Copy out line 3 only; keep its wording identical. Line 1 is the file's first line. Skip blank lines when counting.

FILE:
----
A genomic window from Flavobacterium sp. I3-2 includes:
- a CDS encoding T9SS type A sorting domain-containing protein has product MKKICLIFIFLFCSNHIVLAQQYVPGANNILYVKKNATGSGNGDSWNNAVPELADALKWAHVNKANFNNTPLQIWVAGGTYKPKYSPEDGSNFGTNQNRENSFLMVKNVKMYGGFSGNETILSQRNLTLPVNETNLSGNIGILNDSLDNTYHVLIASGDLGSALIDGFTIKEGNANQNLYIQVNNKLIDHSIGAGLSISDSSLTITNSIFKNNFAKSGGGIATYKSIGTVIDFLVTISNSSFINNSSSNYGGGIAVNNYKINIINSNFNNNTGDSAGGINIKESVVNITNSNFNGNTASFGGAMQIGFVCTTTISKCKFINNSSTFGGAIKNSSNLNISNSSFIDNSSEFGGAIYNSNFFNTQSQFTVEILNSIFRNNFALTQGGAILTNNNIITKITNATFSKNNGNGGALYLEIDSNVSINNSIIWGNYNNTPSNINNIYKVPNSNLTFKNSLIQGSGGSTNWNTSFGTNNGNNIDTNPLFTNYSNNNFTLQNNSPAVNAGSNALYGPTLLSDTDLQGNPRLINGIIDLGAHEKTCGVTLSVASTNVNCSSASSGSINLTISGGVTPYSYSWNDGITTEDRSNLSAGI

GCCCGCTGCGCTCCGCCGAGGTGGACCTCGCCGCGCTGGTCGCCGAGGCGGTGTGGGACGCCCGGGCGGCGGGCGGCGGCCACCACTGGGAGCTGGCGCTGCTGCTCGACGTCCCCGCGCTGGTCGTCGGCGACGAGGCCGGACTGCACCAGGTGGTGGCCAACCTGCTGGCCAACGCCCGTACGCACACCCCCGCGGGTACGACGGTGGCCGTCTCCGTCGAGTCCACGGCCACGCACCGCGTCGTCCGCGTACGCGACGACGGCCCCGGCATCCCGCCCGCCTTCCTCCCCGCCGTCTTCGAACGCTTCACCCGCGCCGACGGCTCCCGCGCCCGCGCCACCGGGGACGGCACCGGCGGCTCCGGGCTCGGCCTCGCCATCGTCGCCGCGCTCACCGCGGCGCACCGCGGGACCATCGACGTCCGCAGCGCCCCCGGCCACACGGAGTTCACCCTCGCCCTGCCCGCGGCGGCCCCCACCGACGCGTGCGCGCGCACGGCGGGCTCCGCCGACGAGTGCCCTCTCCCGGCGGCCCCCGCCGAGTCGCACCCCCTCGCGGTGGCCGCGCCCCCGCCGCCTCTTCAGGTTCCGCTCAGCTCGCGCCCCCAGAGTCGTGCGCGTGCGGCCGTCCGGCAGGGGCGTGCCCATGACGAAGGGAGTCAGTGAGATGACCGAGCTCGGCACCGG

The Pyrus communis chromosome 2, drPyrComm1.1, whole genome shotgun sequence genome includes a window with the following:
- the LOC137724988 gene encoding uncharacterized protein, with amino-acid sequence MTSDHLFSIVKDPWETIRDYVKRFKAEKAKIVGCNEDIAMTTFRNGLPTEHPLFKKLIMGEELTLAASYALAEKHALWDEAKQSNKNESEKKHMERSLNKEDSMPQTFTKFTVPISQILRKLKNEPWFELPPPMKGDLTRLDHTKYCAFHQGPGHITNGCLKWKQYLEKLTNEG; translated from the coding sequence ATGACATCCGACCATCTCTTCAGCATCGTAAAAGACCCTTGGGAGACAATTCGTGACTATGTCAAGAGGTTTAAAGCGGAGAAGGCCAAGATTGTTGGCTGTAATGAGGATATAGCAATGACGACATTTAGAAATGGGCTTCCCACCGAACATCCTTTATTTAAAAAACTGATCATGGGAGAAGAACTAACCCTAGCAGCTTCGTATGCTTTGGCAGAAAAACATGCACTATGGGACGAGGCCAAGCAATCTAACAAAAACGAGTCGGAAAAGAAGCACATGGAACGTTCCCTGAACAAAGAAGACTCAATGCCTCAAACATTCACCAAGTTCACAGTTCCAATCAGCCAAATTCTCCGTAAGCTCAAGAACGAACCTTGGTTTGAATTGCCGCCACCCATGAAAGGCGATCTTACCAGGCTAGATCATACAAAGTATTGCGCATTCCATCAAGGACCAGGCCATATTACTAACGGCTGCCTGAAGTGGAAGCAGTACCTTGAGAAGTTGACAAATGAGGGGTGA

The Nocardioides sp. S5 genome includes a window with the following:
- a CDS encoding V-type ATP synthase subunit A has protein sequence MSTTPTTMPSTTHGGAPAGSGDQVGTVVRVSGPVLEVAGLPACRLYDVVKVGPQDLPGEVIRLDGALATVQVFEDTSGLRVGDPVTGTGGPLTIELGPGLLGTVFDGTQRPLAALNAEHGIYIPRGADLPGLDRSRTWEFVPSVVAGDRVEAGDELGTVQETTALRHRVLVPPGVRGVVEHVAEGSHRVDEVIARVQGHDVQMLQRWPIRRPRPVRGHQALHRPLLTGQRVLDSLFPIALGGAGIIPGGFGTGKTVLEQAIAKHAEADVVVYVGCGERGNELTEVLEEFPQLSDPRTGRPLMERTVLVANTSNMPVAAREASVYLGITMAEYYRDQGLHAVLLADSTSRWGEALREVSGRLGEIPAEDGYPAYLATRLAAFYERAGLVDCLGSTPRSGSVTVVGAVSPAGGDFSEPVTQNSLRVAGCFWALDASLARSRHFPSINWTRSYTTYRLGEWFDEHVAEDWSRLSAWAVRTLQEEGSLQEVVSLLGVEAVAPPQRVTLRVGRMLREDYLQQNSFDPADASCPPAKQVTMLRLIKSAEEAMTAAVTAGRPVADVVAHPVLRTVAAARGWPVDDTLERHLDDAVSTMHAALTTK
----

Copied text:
GCCCGCTGCGCTCCGCCGAGGTGGACCTCGCCGCGCTGGTCGCCGAGGCGGTGTGGGACGCCCGGGCGGCGGGCGGCGGCCACCACTGGGAGCTGGCGCTGCTGCTCGACGTCCCCGCGCTGGTCGTCGGCGACGAGGCCGGACTGCACCAGGTGGTGGCCAACCTGCTGGCCAACGCCCGTACGCACACCCCCGCGGGTACGACGGTGGCCGTCTCCGTCGAGTCCACGGCCACGCACCGCGTCGTCCGCGTACGCGACGACGGCCCCGGCATCCCGCCCGCCTTCCTCCCCGCCGTCTTCGAACGCTTCACCCGCGCCGACGGCTCCCGCGCCCGCGCCACCGGGGACGGCACCGGCGGCTCCGGGCTCGGCCTCGCCATCGTCGCCGCGCTCACCGCGGCGCACCGCGGGACCATCGACGTCCGCAGCGCCCCCGGCCACACGGAGTTCACCCTCGCCCTGCCCGCGGCGGCCCCCACCGACGCGTGCGCGCGCACGGCGGGCTCCGCCGACGAGTGCCCTCTCCCGGCGGCCCCCGCCGAGTCGCACCCCCTCGCGGTGGCCGCGCCCCCGCCGCCTCTTCAGGTTCCGCTCAGCTCGCGCCCCCAGAGTCGTGCGCGTGCGGCCGTCCGGCAGGGGCGTGCCCATGACGAAGGGAGTCAGTGAGATGACCGAGCTCGGCACCGG